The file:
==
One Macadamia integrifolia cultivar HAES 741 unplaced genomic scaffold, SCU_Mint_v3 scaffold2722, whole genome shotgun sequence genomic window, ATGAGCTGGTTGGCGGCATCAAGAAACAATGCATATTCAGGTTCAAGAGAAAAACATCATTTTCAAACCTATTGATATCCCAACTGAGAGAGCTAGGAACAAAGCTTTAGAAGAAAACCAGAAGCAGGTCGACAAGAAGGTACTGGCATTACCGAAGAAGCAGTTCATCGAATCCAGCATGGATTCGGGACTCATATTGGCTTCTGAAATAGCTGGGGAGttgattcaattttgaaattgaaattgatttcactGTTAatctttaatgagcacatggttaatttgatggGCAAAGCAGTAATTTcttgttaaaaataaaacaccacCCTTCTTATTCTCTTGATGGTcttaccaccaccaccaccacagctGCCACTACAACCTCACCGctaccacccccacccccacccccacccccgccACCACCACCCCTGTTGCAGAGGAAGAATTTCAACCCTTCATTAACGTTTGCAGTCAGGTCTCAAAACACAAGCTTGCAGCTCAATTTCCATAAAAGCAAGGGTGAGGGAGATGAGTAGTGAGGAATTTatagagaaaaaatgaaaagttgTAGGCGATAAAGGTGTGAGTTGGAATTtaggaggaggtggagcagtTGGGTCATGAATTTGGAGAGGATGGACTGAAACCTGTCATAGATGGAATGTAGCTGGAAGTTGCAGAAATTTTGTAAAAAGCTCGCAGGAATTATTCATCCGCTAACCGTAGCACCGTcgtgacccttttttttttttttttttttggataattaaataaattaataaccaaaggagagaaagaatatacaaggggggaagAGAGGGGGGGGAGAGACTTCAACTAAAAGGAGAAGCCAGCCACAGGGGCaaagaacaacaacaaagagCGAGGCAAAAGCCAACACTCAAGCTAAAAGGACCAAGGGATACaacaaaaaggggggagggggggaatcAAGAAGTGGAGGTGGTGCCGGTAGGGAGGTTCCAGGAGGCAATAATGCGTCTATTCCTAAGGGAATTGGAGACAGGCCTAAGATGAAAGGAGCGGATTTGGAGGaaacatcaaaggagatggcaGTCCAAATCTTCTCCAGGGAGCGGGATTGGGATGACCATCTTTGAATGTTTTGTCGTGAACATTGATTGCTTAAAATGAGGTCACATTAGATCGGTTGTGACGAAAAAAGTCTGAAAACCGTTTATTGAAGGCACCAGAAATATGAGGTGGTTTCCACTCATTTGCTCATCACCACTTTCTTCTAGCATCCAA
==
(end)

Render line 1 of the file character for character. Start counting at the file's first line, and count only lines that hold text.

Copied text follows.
One Macadamia integrifolia cultivar HAES 741 unplaced genomic scaffold, SCU_Mint_v3 scaffold2722, whole genome shotgun sequence genomic window, ATGAGCTGGTTGGCGGCATCAAGAAACAATGCATATTCAGGTTCAAGAGAAAAACATCATTTTCAAACCTATTGATATCCCAACTGAGAGAGCTAGGAACAAAGCTTTAGAAGAAAACCAGAAGCAGGTCGACAAGAAGGTACTGGCATTACCGAAGAAGCAGTTCATCGAATCCAGCATGGATTCGGGACTCATATTGGCTTCTGAAATAGCTGGGGAGttgattcaattttgaaattgaaattgatttcactGTTAatctttaatgagcacatggttaatttgatggGCAAAGCAGTAATTTcttgttaaaaataaaacaccacCCTTCTTATTCTCTTGATGGTcttaccaccaccaccaccacagctGCCACTACAACCTCACCGctaccacccccacccccacccccacccccgccACCACCACCCCTGTTGCAGAGGAAGAATTTCAACCCTTCATTAACGTTTGCAGTCAGGTCTCAAAACACAAGCTTGCAGCTCAATTTCCATAAAAGCAAGGGTGAGGGAGATGAGTAGTGAGGAATTTatagagaaaaaatgaaaagttgTAGGCGATAAAGGTGTGAGTTGGAATTtaggaggaggtggagcagtTGGGTCATGAATTTGGAGAGGATGGACTGAAACCTGTCATAGATGGAATGTAGCTGGAAGTTGCAGAAATTTTGTAAAAAGCTCGCAGGAATTATTCATCCGCTAACCGTAGCACCGTcgtgacccttttttttttttttttttttggataattaaataaattaataaccaaaggagagaaagaatatacaaggggggaagAGAGGGGGGGGAGAGACTTCAACTAAAAGGAGAAGCCAGCCACAGGGGCaaagaacaacaacaaagagCGAGGCAAAAGCCAACACTCAAGCTAAAAGGACCAAGGGATACaacaaaaaggggggagggggggaatcAAGAAGTGGAGGTGGTGCCGGTAGGGAGGTTCCAGGAGGCAATAATGCGTCTATTCCTAAGGGAATTGGAGACAGGCCTAAGATGAAAGGAGCGGATTTGGAGGaaacatcaaaggagatggcaGTCCAAATCTTCTCCAGGGAGCGGGATTGGGATGACCATCTTTGAATGTTTTGTCGTGAACATTGATTGCTTAAAATGAGGTCACATTAGATCGGTTGTGACGAAAAAAGTCTGAAAACCGTTTATTGAAGGCACCAGAAATATGAGGTGGTTTCCACTCATTTGCTCATCACCACTTTCTTCTAGCATCCAA